The Different Types of Elizabethan Collars or E-Collars for Cats

A cat wearing an Elizabethan collar or E-collar.
A cat wearing an Elizabethan collar or E-collar.

Elizabethan collars (known as an “E-collars” in vet lingo or the “cones of shame” on social media) prevent cats from licking or chewing surgery suture sites. I won’t sugarcoat it: Cats hate E-collars.

1. Lampshade

E-Collars for cats, traditional Elizabethan collar.
A cat wearing a traditional E-collar. Photography ©maxsattana | Thinkstock.

The old style, opaque “lampshade” type is particularly loathed, mainly because it robs the cat of his peripheral vision (in addition to interfering with eating and grooming).

2. Clear Plastic

A clear plastic E-Collar for cats.
A clear plastic E-collar for cats.

Clear plastic E-collars allow for some peripheral vision but are still uncomfortable.

3. Soft E-Collars

A cat modeling a soft E-Collar.
A cat modeling a soft E-collar.

In the last few years, a number of pet supply manufacturers have devised a variety of alternative types of E-collars, including a soft E-collar that can be turned downward so that it acts as a bib, preventing the cat from fussing with the incision while not affecting peripheral vision or eating. These collars are surprisingly well-tolerated by cats.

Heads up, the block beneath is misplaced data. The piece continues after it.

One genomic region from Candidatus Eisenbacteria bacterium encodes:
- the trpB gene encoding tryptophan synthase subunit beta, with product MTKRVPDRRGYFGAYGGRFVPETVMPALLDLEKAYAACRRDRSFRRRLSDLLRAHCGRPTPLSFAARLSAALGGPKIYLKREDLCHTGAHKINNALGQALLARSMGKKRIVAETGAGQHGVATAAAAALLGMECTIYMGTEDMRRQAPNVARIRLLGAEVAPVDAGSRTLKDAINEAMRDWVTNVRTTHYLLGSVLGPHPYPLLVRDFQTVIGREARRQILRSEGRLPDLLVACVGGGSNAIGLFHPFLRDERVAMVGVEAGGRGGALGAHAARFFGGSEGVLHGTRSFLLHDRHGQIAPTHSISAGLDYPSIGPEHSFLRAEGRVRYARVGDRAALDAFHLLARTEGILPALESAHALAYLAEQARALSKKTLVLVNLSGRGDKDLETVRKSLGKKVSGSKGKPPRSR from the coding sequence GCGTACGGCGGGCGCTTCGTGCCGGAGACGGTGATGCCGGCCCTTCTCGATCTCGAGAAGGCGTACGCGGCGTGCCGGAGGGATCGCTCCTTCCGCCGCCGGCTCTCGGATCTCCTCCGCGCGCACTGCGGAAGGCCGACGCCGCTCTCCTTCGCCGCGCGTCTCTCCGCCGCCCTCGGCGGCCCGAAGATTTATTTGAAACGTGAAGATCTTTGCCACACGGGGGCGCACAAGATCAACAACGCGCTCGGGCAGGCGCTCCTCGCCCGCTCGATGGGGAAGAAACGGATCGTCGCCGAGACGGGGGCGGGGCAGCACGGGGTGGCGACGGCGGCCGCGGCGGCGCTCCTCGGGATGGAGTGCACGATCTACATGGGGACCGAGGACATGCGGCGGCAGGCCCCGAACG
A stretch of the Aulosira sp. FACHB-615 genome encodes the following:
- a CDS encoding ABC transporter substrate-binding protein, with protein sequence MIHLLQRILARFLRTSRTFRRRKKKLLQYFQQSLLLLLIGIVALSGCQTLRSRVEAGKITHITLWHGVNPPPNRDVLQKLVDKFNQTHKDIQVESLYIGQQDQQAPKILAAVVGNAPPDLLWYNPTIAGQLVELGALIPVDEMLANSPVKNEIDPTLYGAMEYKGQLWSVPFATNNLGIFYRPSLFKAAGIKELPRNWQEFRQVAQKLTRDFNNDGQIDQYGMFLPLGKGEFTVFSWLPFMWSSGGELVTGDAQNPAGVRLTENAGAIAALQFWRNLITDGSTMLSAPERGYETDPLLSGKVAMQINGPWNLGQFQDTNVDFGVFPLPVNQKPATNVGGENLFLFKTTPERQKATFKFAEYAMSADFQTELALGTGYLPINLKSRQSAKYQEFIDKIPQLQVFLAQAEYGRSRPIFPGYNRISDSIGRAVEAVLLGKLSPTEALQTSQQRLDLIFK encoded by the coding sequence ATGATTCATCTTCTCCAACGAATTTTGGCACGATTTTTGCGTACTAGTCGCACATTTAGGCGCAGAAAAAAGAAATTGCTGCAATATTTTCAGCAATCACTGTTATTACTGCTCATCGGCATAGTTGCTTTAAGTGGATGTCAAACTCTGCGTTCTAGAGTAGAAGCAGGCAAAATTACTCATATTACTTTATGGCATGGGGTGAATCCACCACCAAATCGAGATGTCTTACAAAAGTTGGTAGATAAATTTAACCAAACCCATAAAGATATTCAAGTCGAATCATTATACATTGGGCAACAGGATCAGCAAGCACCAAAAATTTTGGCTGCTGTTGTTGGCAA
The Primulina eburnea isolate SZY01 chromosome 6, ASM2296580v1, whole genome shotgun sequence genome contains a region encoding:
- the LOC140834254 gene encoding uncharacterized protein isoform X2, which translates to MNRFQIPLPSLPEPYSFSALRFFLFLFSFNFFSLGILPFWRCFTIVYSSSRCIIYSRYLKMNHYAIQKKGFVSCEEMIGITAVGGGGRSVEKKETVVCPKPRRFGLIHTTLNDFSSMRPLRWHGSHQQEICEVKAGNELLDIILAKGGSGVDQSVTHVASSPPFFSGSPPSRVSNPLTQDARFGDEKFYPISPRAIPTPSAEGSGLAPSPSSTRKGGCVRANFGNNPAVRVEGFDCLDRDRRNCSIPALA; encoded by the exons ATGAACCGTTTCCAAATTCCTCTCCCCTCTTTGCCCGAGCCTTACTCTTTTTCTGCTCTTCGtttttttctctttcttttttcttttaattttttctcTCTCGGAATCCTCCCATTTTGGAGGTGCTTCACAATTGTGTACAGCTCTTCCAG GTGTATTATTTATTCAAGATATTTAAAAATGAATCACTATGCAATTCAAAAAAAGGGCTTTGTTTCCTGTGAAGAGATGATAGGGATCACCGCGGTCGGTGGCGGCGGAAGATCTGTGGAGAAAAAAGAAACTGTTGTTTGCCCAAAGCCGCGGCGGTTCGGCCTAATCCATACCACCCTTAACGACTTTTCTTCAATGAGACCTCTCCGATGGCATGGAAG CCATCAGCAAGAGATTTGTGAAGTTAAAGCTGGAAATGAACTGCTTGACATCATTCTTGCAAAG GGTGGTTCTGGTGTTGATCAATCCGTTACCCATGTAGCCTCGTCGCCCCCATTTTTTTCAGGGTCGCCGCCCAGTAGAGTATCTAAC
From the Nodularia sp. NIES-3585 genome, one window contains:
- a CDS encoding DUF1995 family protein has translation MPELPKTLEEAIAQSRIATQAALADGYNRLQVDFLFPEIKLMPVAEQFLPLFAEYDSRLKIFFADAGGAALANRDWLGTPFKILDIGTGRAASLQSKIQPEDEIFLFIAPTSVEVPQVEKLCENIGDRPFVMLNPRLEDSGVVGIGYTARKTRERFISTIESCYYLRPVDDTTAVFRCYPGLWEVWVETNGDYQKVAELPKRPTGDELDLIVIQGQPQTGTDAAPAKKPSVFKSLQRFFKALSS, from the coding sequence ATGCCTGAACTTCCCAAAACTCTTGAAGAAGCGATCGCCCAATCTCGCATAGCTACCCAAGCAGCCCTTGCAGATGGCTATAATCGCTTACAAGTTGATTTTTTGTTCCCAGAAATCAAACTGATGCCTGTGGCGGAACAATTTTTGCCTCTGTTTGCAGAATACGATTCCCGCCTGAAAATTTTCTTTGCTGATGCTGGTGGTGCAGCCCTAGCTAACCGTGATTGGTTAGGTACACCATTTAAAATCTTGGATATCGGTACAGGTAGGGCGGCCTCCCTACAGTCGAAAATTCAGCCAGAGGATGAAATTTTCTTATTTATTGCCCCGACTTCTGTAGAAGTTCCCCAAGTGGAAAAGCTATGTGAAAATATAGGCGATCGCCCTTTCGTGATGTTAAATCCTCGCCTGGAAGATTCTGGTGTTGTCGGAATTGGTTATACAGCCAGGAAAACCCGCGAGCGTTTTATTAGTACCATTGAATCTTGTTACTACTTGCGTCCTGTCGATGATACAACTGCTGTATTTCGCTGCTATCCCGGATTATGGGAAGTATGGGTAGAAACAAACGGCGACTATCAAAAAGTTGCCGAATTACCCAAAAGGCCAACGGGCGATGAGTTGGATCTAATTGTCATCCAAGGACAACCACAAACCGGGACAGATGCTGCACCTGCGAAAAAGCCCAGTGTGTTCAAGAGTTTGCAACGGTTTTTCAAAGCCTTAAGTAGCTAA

4. Donut

A cat in an inflatable donut E-Collar.
A cat in an inflatable donut E-collar.

Another style is that of an inflatable “donut” that goes around the cat’s neck, resembling pillows that people use on airplanes when traveling. In my experience, cats dislike these only marginally less than the old lampshade-type collar, although I’ve had a few patients who didn’t mind them.

Tell us: How do your cats react when they wear E-collars? What Elizabethan collar works best for your cat?

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2 thoughts on “The Different Types of Elizabethan Collars or E-Collars for Cats”

  1. My 18 yr old, tri-pod had a bladder stone removed, & couldn’t tolerate a cone. I bought an ACE tennis elbow brace, & so far, so good. Maybe a younger, more agile cat could still bend her neck enough to get at her belly, but for us, this seems to fit the bill!

  2. My senior cat has had a few occasions where she has needed stitches or wound care on her belly, and instead of an E collar, her vet recommended I put a little baby t shirt on her instead to keep her from licking or biting at her belly. Surprisingly, this has worked great for her! She doesn’t seem to mind it and she has much better mobility/functionality than with that dreaded “cone of shame.”

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